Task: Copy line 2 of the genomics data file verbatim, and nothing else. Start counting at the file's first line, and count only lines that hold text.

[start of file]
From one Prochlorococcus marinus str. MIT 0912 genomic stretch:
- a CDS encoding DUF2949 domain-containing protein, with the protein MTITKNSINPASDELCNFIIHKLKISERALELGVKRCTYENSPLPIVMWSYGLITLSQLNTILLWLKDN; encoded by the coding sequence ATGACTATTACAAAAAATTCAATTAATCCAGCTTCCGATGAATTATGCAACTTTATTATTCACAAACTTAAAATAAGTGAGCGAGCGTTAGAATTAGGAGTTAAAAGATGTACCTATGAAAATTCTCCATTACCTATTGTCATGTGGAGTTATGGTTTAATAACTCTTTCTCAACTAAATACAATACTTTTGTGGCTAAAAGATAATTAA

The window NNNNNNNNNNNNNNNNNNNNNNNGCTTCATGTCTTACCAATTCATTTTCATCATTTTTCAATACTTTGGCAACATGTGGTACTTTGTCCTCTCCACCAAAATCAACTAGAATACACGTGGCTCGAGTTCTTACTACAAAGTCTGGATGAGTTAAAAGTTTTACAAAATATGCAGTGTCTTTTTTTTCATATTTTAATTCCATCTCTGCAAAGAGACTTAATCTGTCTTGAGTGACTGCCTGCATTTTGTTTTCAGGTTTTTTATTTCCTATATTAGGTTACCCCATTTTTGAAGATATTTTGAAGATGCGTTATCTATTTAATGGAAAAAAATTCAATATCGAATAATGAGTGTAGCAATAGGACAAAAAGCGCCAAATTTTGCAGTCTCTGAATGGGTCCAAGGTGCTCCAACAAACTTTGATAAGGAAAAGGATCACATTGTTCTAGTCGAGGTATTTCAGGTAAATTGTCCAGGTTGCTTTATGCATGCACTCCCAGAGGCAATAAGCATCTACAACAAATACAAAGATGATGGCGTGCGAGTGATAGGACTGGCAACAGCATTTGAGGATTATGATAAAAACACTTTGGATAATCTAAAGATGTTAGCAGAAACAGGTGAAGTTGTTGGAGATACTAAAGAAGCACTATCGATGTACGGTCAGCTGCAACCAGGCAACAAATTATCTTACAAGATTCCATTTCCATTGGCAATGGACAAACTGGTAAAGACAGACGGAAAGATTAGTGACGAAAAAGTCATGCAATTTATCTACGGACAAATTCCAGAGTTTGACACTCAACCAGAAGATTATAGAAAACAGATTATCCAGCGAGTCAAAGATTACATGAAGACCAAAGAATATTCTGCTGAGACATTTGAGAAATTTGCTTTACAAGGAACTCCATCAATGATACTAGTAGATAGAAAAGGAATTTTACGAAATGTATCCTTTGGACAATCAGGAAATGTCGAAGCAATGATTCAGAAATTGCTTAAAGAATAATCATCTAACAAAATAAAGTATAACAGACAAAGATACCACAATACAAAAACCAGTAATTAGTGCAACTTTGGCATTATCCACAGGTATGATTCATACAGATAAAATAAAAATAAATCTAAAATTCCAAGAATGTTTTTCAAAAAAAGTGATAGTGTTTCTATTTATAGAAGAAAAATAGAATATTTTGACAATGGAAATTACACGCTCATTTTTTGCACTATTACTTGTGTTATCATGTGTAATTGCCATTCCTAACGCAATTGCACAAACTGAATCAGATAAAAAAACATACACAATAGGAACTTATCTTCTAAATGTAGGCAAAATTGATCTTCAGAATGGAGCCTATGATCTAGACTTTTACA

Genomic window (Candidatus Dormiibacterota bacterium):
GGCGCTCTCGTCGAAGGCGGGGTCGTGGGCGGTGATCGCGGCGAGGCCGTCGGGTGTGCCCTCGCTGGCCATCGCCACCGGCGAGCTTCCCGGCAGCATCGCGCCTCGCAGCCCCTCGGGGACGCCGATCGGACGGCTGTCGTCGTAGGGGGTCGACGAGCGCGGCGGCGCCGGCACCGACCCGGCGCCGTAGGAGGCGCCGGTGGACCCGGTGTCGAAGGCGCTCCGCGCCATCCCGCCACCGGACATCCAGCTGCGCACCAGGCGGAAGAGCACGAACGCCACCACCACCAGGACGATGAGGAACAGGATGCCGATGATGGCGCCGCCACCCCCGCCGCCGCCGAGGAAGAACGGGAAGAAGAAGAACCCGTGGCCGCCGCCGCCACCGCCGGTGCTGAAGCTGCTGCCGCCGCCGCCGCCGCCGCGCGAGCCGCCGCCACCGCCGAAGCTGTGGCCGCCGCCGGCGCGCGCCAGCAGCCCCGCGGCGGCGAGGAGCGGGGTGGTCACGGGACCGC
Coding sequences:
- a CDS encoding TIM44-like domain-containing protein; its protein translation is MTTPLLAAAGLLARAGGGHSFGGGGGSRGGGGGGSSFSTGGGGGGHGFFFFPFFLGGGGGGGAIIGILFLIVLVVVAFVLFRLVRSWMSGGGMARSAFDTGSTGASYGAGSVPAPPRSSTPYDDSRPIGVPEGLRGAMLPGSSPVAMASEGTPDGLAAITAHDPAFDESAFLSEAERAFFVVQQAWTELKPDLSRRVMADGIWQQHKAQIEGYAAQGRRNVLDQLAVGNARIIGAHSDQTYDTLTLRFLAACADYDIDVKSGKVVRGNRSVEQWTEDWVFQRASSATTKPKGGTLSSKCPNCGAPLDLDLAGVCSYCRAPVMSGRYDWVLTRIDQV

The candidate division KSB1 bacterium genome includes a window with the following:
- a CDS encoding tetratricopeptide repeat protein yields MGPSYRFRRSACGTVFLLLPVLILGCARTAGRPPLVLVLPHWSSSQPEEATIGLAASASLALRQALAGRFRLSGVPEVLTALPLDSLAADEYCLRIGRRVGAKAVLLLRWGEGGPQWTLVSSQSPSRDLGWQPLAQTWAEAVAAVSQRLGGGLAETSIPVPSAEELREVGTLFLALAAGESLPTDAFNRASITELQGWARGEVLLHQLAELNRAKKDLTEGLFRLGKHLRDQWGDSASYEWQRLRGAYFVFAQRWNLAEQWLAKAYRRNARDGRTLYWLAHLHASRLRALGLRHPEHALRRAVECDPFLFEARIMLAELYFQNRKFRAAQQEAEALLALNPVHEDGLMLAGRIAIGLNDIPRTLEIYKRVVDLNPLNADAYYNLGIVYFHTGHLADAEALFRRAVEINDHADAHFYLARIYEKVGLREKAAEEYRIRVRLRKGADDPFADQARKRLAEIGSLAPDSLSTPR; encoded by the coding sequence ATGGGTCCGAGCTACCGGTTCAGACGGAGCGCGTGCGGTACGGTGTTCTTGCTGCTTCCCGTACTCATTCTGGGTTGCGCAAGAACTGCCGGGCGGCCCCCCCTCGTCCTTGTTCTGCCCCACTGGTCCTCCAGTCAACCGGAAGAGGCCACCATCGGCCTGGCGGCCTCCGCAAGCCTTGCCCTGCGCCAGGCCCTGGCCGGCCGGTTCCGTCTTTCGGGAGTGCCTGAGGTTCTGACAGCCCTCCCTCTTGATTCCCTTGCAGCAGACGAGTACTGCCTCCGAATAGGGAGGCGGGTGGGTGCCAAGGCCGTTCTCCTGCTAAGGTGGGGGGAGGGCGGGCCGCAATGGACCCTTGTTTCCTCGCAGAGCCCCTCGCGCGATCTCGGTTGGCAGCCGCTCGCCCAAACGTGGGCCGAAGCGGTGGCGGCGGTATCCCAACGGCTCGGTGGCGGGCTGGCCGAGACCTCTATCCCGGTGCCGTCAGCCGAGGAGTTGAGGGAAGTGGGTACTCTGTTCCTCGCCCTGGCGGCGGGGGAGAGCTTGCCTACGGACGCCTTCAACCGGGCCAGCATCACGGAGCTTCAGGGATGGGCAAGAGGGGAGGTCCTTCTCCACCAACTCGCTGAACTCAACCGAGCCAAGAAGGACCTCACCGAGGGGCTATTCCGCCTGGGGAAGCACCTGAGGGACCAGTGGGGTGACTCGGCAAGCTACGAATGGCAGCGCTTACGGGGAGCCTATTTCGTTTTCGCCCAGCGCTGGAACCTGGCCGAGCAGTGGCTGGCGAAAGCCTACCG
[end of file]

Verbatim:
- a CDS encoding DUF2949 domain-containing protein, with the protein MTITKNSINPASDELCNFIIHKLKISERALELGVKRCTYENSPLPIVMWSYGLITLSQLNTILLWLKDN; encoded by the coding sequence ATGACTATTACAAAAAATTCAATTAATCCAGCTTCCGATGAATTATGCAACTTTATTATTCACAAACTTAAAATAAGTGAGCGAGCGTTAGAATTAGGAGTTAAAAGATGTACCTATGAAAATTCTCCATTACCTATTGTCATGTGGAGTTATGGTTTAATAACTCTTTCTCAACTAAATACAATACTTTTGTGGCTAAAAGATAATTAA